years of their deaths. The Memoirs of Lafitte turned out to be a fictional romance that went through<br />

six editions and led to a stage performance. <strong>New</strong>spaper articles tying the Laffites to Lord Byron’s<br />

poem “the Corsair,” and Joseph Holt Ingraham’s 1835 two-volume novel The Pirate; or, Lafitte of the<br />

Gulf of Mexico spread legends about pirate treasure.<br />

Until recently historians have scarcely done a better job of understanding the subject. 3 A highlight<br />

of the biographies was that by Stanley Clisby Arthur who, having access to federal court records in<br />

his capacity of Director of the Survey of Federal Records during the Great Depression, claimed in a<br />

preface that his work was the last that needed to be done on the subject. At least eight Laffite biographies<br />

have succeeded his. The most thoroughly researched and the standard today is the 2005 work<br />

by William C. Davis, The Pirates Laffite.<br />

1 William C. Davis, The Pirates Laffite: The Treacherous World of the Corsairs of the Gulf (<strong>New</strong> York: Harcourt, Inc.,<br />

2005), 223.<br />

2 Davis, The Pirates Laffite, 5-7.<br />

3 A partial list of the biographies, not including those in Spanish. Mary Devereux, Laffite of Louisiana 1902; Lyle Saxon,<br />

Laffite le Pirate 1935; Stanley Clisby Arthur, Jean Lafitte: Gentleman Rover 1952; Iris Vinton, We Were There with Jean<br />

Laffite at <strong>New</strong> Orleans 1957; Robert Tallant, The Pirate Laffite and the Battle of <strong>New</strong> Orleans 1951 and 1989; Jane Lucas De<br />

Grummond, The Baratarians and the Battle of <strong>New</strong> Orleans 1961; Catherine Troxell Gonzalez, Lafitte, the Terror of the Gulf<br />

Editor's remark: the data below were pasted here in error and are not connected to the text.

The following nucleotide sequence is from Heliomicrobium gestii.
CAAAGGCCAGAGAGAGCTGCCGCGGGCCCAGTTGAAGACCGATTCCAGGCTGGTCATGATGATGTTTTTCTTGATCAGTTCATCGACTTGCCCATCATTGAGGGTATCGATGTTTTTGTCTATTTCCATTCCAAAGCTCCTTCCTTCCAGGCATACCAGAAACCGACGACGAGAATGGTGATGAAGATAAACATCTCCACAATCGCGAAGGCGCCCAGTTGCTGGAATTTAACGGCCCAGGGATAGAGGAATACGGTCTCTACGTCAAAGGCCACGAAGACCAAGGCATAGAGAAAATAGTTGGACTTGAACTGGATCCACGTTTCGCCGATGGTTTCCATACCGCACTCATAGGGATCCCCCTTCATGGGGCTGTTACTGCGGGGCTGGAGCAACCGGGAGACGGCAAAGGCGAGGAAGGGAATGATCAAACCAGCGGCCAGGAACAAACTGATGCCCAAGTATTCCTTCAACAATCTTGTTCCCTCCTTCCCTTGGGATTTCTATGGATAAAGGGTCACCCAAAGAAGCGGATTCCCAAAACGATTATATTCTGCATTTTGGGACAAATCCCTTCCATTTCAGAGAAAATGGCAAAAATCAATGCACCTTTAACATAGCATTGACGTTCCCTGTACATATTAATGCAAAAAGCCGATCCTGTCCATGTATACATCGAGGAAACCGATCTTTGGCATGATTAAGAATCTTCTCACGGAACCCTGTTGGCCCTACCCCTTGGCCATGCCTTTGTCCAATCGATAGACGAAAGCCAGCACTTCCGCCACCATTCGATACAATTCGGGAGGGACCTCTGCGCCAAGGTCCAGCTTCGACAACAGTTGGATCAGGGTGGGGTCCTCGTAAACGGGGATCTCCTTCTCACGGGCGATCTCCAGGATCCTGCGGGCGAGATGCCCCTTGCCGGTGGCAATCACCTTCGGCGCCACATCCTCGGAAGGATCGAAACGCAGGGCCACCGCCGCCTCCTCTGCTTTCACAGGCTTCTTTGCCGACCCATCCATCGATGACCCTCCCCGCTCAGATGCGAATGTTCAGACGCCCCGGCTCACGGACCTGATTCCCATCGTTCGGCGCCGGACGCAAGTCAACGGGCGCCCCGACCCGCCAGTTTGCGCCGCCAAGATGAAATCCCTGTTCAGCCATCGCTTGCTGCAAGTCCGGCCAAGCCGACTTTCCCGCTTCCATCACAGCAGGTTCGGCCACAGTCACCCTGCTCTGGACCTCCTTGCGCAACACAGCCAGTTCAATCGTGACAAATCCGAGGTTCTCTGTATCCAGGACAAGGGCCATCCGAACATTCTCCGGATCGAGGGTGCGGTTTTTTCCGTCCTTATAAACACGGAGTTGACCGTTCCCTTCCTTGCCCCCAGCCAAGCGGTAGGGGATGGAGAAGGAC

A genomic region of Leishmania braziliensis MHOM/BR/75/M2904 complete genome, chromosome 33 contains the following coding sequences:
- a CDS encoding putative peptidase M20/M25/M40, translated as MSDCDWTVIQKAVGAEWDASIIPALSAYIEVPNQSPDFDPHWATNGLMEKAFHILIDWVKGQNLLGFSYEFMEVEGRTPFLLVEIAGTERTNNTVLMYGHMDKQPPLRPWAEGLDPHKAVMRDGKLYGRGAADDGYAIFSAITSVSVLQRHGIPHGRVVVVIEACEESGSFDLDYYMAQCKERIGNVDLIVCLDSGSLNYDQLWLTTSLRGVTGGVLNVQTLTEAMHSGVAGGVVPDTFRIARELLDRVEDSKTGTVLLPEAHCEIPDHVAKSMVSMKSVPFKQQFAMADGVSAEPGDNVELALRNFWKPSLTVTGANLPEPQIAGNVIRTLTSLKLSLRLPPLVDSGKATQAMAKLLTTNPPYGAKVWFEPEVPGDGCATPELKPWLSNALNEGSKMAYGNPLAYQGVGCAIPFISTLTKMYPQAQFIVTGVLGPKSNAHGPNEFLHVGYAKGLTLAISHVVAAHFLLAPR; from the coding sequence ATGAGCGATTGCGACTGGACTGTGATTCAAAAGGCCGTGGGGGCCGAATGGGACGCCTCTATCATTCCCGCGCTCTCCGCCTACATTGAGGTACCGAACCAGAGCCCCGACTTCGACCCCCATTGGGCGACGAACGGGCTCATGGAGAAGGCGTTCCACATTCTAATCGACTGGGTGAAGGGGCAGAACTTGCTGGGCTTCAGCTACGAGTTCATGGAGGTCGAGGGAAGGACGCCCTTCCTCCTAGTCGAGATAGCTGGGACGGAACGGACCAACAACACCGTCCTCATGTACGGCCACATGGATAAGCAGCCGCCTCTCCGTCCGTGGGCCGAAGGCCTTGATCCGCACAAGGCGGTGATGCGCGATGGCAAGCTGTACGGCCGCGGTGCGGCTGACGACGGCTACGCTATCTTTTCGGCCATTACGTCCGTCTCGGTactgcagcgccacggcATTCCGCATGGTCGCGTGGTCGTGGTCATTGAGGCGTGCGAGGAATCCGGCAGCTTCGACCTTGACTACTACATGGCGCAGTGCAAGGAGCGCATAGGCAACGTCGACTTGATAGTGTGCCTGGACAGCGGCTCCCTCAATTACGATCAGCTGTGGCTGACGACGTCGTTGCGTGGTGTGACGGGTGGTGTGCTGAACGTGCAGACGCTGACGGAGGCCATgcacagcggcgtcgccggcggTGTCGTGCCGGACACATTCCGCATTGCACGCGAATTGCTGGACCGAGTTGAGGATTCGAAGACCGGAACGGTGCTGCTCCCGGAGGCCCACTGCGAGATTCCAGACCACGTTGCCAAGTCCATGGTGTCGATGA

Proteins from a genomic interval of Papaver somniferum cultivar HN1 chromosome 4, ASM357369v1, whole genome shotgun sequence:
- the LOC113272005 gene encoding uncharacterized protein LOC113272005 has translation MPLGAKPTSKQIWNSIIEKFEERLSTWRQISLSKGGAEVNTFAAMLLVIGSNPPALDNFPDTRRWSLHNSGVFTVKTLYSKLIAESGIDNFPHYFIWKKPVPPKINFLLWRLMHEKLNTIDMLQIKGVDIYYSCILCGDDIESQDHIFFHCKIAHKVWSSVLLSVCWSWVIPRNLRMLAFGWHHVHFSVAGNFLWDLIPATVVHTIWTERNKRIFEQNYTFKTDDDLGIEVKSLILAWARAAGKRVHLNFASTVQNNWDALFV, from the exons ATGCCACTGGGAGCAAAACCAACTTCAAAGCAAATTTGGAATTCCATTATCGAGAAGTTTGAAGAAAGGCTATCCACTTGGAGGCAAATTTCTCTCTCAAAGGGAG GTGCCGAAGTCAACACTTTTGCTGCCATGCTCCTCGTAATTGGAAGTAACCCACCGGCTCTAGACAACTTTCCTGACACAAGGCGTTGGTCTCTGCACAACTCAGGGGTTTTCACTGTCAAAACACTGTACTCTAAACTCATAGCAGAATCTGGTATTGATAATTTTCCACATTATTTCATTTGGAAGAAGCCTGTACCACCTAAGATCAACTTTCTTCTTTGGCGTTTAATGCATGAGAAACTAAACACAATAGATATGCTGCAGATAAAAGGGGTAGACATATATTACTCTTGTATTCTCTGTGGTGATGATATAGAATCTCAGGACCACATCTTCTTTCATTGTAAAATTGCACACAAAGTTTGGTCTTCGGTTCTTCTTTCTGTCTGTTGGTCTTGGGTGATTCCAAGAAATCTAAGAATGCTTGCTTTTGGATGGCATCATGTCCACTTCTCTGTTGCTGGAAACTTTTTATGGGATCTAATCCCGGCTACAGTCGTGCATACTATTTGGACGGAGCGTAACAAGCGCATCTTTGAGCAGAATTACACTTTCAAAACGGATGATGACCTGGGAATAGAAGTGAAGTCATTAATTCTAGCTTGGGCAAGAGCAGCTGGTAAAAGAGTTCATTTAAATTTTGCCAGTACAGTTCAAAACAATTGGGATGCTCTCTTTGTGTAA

1981; Jack C. Ramsey, Jean Laffite: Prince of Pirates 1996.<br />


(1785-1868)<br />

Bernard Xavier de Marigny de Mandeville, the founder of the Faubourg Marigny and the Town<br />

of Mandeville, made his reputation in antebellum <strong>New</strong> Orleans as a land developer, politician, and<br />

embodiment of all things French and Creole. Born in the third generation of his family to live in<br />

Louisiana, he lived a span that covered four national flags.<br />

Romantic lore surrounded Marigny’s legacy from the time of his minority. Orphaned at the age of<br />

fifteen, he became a brash young man at twenty-five who told tall tales of dueling exploits that never<br />

occurred. Romantic writers, within a decade of his death, began to exploit his memory as a bon vivant<br />

Frenchman whose love for gambling caused the loss of a vast inherited fortune, depicting him as the<br />

richest man in America who became the poorest.<br />

In fact, Marigny was never as rich or as poor as legend would have it. True, he inherited wealth<br />

from both of his parents’ estates at a much too young age. But as a developer who astutely financed<br />

his sales of land at interest, he earned as much wealth as he inherited. His 1805 development of his<br />

parents’ plantation into the Faubourg Marigny sold out in a short span, the owner retaining only<br />

two squares of ground where stood the family home. Twenty-five years later, Faubourg Marigny had<br />

grown into a settled neighborhood dense with Creole cottages, a sprinkling of Creole townhouses,<br />

churches, commercial and industrial enterprises facing the Mississippi, a market and ferry landing,<br />

and a vibrant public square at Elysian Fields Avenue.<br />

In 1829, when American Sector developers of the Pontchartrain Railroad sought to purchase<br />

Marigny’s two reserved squares and a right-of-way alongside a canal on his land, he realized that<br />

the line would offer convenient access to Lake Pontchartrain and its northern shore. He refused the<br />

sale to the railroad, leased his house to a hotel developer, and kept the rights to the Mississippi<br />

waterfront at the mouth of his canal. The incident led to his decision to develop the Town of<br />

Mandeville on the North Shore of Lake Pontchartrain.<br />

Marigny began to accumulate land in the future Mandeville in 1829, completing his acquisitions<br />

two years later. By 1834 he had had his town cleared and laid out, developed a public relations<br />